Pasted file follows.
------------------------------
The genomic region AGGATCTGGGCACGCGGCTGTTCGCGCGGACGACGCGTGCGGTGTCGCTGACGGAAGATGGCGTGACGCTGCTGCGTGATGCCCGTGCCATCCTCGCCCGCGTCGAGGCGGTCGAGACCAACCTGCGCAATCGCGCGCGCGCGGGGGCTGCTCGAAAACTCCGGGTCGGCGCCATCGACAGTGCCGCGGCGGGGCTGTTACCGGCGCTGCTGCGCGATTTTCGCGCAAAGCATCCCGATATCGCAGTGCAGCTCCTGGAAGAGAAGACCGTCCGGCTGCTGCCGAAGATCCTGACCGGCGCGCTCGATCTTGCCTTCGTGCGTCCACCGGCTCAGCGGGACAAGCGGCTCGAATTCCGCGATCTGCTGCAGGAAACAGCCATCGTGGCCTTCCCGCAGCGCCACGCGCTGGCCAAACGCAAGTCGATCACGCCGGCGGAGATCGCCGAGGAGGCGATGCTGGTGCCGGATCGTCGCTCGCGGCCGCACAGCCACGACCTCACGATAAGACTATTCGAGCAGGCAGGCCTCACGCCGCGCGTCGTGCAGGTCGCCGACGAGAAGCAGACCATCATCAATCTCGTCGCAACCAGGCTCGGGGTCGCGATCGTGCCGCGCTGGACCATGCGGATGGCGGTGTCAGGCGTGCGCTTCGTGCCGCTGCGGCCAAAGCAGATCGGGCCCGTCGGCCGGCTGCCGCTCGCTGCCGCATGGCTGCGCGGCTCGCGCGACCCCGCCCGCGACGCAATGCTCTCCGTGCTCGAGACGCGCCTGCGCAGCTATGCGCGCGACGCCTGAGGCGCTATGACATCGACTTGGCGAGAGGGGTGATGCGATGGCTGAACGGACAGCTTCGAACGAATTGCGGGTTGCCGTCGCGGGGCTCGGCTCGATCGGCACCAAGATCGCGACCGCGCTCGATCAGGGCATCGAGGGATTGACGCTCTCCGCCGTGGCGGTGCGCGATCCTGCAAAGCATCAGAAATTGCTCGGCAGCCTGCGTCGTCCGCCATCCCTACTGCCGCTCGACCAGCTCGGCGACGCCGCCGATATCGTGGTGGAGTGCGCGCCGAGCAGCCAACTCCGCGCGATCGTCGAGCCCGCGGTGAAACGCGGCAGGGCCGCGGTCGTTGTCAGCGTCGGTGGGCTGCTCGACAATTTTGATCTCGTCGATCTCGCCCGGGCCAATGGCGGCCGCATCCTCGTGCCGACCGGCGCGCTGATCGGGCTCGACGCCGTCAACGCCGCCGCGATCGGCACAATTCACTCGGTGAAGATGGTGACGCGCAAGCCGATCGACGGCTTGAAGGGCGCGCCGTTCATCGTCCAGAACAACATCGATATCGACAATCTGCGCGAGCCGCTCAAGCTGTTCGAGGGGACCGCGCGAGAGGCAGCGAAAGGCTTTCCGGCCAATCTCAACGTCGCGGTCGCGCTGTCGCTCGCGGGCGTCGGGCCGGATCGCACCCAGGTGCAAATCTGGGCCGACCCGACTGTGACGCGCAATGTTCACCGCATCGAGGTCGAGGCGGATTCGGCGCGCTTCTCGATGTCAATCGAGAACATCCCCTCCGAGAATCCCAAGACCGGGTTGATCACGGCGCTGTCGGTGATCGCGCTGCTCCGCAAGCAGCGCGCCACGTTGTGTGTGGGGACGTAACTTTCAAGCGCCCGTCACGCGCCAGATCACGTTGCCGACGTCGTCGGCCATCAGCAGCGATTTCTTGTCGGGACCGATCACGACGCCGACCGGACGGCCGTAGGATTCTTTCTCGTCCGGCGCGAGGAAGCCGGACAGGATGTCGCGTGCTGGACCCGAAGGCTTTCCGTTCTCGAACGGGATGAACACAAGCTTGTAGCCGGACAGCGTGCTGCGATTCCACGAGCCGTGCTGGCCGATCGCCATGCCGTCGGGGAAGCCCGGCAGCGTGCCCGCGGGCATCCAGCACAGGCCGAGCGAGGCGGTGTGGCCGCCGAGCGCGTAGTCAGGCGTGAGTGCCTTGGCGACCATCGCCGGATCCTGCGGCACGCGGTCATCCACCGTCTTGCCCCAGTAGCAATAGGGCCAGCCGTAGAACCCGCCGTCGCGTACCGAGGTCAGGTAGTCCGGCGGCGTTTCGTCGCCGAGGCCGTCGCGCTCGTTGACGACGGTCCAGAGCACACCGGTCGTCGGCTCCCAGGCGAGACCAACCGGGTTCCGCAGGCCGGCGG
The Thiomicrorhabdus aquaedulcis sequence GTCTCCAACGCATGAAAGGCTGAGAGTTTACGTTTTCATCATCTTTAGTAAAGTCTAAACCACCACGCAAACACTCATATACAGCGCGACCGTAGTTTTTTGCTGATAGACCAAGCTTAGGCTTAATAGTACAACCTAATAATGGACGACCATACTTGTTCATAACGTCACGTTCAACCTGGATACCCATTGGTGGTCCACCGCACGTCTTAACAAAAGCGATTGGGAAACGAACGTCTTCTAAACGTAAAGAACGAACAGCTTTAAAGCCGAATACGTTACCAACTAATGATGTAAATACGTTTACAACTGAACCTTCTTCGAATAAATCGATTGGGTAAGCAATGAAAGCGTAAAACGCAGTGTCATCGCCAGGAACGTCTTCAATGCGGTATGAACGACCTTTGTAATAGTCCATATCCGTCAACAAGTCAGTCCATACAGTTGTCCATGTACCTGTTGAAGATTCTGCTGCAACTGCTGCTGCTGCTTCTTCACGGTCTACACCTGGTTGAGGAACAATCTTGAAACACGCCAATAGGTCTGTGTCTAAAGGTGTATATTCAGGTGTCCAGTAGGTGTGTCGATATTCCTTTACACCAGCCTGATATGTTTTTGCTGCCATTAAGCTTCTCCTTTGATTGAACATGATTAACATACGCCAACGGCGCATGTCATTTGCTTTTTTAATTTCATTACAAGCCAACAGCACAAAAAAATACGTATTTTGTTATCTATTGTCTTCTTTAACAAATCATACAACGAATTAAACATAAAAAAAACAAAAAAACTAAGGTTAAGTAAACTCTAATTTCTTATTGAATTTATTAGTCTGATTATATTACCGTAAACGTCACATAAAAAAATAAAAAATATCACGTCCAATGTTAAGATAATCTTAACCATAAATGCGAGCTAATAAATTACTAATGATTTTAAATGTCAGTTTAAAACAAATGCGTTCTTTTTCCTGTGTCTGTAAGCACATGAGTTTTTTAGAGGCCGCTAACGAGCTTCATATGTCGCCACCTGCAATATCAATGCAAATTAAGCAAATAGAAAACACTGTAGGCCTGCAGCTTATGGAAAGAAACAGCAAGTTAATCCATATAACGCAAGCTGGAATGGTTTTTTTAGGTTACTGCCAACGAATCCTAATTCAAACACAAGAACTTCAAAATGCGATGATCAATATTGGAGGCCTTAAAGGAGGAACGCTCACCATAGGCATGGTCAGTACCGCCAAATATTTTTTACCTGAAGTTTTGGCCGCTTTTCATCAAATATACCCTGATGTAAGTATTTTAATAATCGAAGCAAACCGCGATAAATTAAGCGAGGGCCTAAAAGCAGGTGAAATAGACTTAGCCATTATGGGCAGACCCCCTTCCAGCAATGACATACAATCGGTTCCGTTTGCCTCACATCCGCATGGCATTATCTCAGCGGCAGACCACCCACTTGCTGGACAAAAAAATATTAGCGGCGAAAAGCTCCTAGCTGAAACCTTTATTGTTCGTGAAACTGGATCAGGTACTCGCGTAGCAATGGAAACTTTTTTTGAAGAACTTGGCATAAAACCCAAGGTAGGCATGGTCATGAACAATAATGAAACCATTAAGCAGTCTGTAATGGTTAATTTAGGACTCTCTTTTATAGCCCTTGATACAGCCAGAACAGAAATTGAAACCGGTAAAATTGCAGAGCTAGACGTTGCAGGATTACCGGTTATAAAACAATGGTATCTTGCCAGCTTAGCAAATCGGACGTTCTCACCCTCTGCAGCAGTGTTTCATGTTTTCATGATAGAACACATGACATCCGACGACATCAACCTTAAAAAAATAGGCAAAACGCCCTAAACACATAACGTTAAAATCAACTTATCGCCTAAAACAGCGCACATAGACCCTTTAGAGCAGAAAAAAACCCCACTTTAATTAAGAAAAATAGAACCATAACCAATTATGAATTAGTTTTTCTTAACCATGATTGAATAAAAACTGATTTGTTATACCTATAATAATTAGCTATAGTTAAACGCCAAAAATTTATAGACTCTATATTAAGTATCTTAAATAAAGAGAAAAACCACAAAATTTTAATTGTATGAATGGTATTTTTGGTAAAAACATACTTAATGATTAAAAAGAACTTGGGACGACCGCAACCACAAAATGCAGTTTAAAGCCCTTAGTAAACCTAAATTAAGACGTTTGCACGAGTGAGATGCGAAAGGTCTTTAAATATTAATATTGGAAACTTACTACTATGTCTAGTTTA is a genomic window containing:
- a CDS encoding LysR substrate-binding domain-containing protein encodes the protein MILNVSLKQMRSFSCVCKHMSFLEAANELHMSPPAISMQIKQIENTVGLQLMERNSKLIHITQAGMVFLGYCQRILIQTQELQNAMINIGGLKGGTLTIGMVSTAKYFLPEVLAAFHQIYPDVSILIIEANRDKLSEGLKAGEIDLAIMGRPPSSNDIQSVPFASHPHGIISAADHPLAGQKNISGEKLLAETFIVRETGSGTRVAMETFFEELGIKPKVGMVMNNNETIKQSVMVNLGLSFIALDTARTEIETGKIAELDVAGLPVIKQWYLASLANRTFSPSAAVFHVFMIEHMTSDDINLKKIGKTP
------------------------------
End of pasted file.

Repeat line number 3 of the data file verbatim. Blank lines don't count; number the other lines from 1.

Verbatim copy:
- a CDS encoding LysR substrate-binding domain-containing protein encodes the protein MILNVSLKQMRSFSCVCKHMSFLEAANELHMSPPAISMQIKQIENTVGLQLMERNSKLIHITQAGMVFLGYCQRILIQTQELQNAMINIGGLKGGTLTIGMVSTAKYFLPEVLAAFHQIYPDVSILIIEANRDKLSEGLKAGEIDLAIMGRPPSSNDIQSVPFASHPHGIISAADHPLAGQKNISGEKLLAETFIVRETGSGTRVAMETFFEELGIKPKVGMVMNNNETIKQSVMVNLGLSFIALDTARTEIETGKIAELDVAGLPVIKQWYLASLANRTFSPSAAVFHVFMIEHMTSDDINLKKIGKTP